Don’t find scapegoats

By Vision Reporter

IT rather absurd, nay outrageous, that following the recent Supreme Court ruling that declared the first amendment to the Constitution invalid, there has been a hunt for scapegoats

By J. Oloka Onyango

IT rather absurd, nay outrageous, that following the recent Supreme Court ruling that declared the first amendment to the Constitution invalid, there has been a hunt for scapegoats. First of all, Parliament accuses Attorney General Francis Ayume of incompetence for losing the case.

On his part, Ayume passes the buck on to his subordinates, who he claims are both over-worked and under-paid, and that it was an oversight for the State Attorney who represented the Government not to have sought the certificate of compliance from the Speaker of the House. Conveniently, the said State Attorney is now on suspension for unrelated misdemeanours, lending more credence to Ayume’s claim that he was incompetent. The Attorney General now says that he is consulting ‘prominent lawyers’ in town on whether or not he should apply to the Supreme Court for a review of the holding.

Such ‘consultation’ is a waste of both time and resources, especially since the Attorney General has already told us he is over-worked. Moreover, the Cabinet is full of lawyers of some prominence who could advise him just as competently. Ayume simply needs to re-read the judgment of Justice Kanyeihamba to realise that the issue of the certificate was in fact not the most important aspect of the case. The more prominent (and in fact fatal) omission was the failure by Parliament to follow Articles 261 and 262 of the Constitution. Article 261 states that the amendment Bill must be supported on the second and third readings by the votes of not less than two-thirds of all members of Parliament. But more crucially, Article 262 states that the votes on the second and third readings must be separated by at least fourteen sitting days of Parliament. Since the amendment Bill was passed in the record time of a single day, it is quite clear that Article 262 was also violated. No amount of consultation will change this fact.

Thus, a review may only embarrass the Attorney General further. The fact is that the said Constitutional amendment was fatally flawed.
But how did this crisis arise in the first instance? First, it must be recalled that the original Referendum Act was declared null and void by the Constitutional Court because of a lack of quorom. That bill had been brought to the House only a few weeks before the stipulated deadline. Consequently, the government would have been faced with the crisis of not being able to hold the Referendum as mandated by the Constitution. And yet, holding the referendum was crucial to ensuring that the Movement system remained in place, and that the hated political parties remained under lock and key. After the Court’s nullification of the Act, the Executive and Parliament decided to resort to politics and to by-pass the law, even though they were well aware of the implications of doing so.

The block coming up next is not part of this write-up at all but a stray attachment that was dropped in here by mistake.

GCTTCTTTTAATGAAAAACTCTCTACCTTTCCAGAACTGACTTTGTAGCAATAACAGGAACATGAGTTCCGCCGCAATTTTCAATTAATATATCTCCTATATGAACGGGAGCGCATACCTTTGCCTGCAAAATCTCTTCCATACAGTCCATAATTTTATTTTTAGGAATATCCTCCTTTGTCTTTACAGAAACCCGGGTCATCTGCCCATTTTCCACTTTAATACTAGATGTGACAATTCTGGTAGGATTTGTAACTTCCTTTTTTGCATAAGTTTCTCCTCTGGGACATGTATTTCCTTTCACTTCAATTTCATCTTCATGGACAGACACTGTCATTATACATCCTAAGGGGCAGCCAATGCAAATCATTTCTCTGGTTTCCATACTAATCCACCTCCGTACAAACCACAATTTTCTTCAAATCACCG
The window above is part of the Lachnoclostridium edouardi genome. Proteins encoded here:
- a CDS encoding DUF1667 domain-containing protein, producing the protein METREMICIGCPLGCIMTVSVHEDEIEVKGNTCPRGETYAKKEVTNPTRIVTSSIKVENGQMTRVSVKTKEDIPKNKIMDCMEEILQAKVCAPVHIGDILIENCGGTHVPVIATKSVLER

By arguing that the Government was faced by a crisis, the Executive was able to convince or coerce the House to pass a law that was manifestly unconstitutional. A more sober review of this case will reveal that the real villains in this story were the 6th Parliament and Ayume’s predecessor, Mr Jehoash Mayanja-Nkangi, alongside the other members of the Executive at the time. Indeed, some MPs (like current foreign affairs minister James Wapakabulo who were in both the 6th and the current Parliament had a major role to play in the mess that led to the first constitutional amendment.

‘Wapa’ (who was also the national political commissar at the time) argued loudest that the judgment by Court had created a ‘crisis’ and that the only way out of it was for Parliament to amend the Constitution. On his part, the Prime Minister, Prof Apolo Nsibambi, wrote that the decision of the Constitutional Court overturning the Referendum Bill “...almost plunged the country into chaos,” and the only way out of it was to pass the amendment.

Virtually all the lawyers in the House at the time joined the ‘crisis’ band-wagon and supported the claim that the only way to resolve the issue was through an amendment to the Constitution. All of these claims were blatantly false. They were simply designed to whip up patriotic hysteria and to support the claim that the supremacy of parliament was under threat.

The fact is that the Movement had committed a political blunder, which would have necessitated the Government to concede to the Court’s viewpoint, and to face the consequences. At the end of the day, the decision of the Supreme Court demonstrates that the Constitution is supreme. This means that all the organs of the State (including the Executive and the Legislature) must abide by it. In sum, political expedience cannot take precedence over the law.

Nagenda has not written. He will write next week.

Don’t find scapegoats